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Long Day's Journey into Night Paperback – 6 Jun 1991

4.7 out of 5 stars 17 customer reviews

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Product details

  • Paperback: 110 pages
  • Publisher: Nick Hern Books; New edition edition (6 Jun. 1991)
  • Language: English
  • ISBN-10: 1854591029
  • ISBN-13: 978-1854591029
  • Product Dimensions: 13 x 1.4 x 19.8 cm
  • Average Customer Review: 4.7 out of 5 stars  See all reviews (17 customer reviews)
  • Amazon Bestsellers Rank: 55,210 in Books (See Top 100 in Books)

Product Description

Review

Set in 1912, the year of O'Neill's own attempted suicide, it is an attempt to understand himself and those to whom he was irrevocably tied by fate and by love. It is the finest and most powerful play to have come out of America. --Christopher Bigsby

Book Description

This powerful play is a dramatized autobiography of the great American playwright, Eugene O'Neill, winner of the Pulitzer Prize for Drama and the Nobel Prize for Literature. --This text refers to an alternate Paperback edition.

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4.7 out of 5 stars
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Format: Paperback
The great bulk of Eugene O'Neill's work was done between about 1914 and 1933, a period which saw him win Pulitzer Prizes for Beyond The Horizon, Anna Christie, and Strange Interlude as well as create The Emperor Jones, The Hairy Ape, Desire Under the Elms, The Great God Brown, and Mourning Becomes Electra. But around 1933 O'Neill--who struggled against physical ailments, alcoholism, and a host of personal demons--fell silent.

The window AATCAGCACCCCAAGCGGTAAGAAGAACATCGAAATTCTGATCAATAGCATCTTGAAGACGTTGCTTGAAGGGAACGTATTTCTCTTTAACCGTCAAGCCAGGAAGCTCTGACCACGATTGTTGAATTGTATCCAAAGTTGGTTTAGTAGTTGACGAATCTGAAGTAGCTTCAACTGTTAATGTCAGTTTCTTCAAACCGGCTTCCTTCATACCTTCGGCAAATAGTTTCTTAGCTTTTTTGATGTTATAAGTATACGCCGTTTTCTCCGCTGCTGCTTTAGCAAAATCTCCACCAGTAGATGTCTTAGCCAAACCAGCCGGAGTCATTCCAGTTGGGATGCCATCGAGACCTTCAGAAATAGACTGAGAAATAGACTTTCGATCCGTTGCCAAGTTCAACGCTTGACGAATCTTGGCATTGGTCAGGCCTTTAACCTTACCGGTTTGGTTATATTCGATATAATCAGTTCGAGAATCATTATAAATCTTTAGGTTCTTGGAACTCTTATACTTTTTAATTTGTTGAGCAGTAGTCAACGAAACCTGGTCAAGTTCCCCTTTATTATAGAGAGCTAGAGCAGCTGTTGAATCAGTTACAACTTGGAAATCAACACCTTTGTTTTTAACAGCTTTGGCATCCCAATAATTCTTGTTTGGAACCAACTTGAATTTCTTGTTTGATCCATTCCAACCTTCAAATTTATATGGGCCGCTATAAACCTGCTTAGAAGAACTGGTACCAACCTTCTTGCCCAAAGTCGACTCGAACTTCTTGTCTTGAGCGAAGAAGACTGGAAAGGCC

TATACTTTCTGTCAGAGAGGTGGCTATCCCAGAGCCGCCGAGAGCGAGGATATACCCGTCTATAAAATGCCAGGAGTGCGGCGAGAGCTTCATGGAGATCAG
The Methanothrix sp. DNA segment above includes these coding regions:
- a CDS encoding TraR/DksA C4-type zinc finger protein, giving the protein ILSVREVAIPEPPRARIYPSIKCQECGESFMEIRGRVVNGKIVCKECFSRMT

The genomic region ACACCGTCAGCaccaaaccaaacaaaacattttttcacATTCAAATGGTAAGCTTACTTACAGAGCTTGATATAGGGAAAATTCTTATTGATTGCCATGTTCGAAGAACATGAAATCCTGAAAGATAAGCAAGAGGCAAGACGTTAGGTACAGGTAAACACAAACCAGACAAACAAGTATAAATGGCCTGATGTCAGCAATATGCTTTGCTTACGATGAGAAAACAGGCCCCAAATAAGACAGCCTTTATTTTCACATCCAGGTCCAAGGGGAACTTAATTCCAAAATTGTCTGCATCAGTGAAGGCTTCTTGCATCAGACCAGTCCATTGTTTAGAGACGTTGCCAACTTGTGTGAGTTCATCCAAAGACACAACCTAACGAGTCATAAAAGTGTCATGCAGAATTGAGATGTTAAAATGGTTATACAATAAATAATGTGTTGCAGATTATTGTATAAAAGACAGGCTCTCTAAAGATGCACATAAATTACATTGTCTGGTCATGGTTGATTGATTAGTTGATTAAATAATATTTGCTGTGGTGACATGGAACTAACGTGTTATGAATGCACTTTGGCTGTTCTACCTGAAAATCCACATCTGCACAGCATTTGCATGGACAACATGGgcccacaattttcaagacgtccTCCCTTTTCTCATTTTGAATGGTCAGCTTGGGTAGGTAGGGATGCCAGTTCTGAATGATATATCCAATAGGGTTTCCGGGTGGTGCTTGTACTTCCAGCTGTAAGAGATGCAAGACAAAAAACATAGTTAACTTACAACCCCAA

Although O'Neill was awarded the Nobel Prize for Literature in 1936, he would remain silent for some ten years, leaving most to believe he had written himself out, was burned out, that his career was over. But in spite of tremendous personal issues, O'Neill continued to write in private, and during this period he would generate a string of powerful plays, many of which would not be released for performance until after his death in 1953. The legendary Long Day's Journey Into Night, closely based on his own family life, was written in the early 1940s. It was first performed in 1956--some three years after his death--at which time it too won the Pulitzer Prize.
The play presents the story of the Tyrone family. James Tyrone is a famous stage actor, now aging; his wife Mary is a delicately beautiful but sadly worn woman named Mary. Their two sons are studies in contrast: Jamie, in his late 30s, is wild--fond of wine, women, and song--and seen as a bad influence on younger Edmund, who is physically frail but intellectually sharp. The action takes place at their summer home, and begins in the morning; the family seems happy enough--but clearly there is something we do not know, something working under the surface that gives an unnatural quality to their interaction.
Over the four acts and next four hours the morning passes into afternoon, the afternoon into night.
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Format: Paperback
When Eugene O'Neill wrote this play in 1940, it was so autobiographical that O'Neill requested it not be published until twenty-five years after his death. When he died in 1953, all the other characters in the play had also died, however, and his wife allowed the play's publication in 1956. Despite O'Neill's three previous Pulitzer Prizes and his Nobel Prize for Literature in 1936, it is this play (also a Pulitzer winner) that he regarded as his most important work, an assessment with which historians and theatre-goers universally agree. Many (and I am one) also believe it is the greatest American play ever written.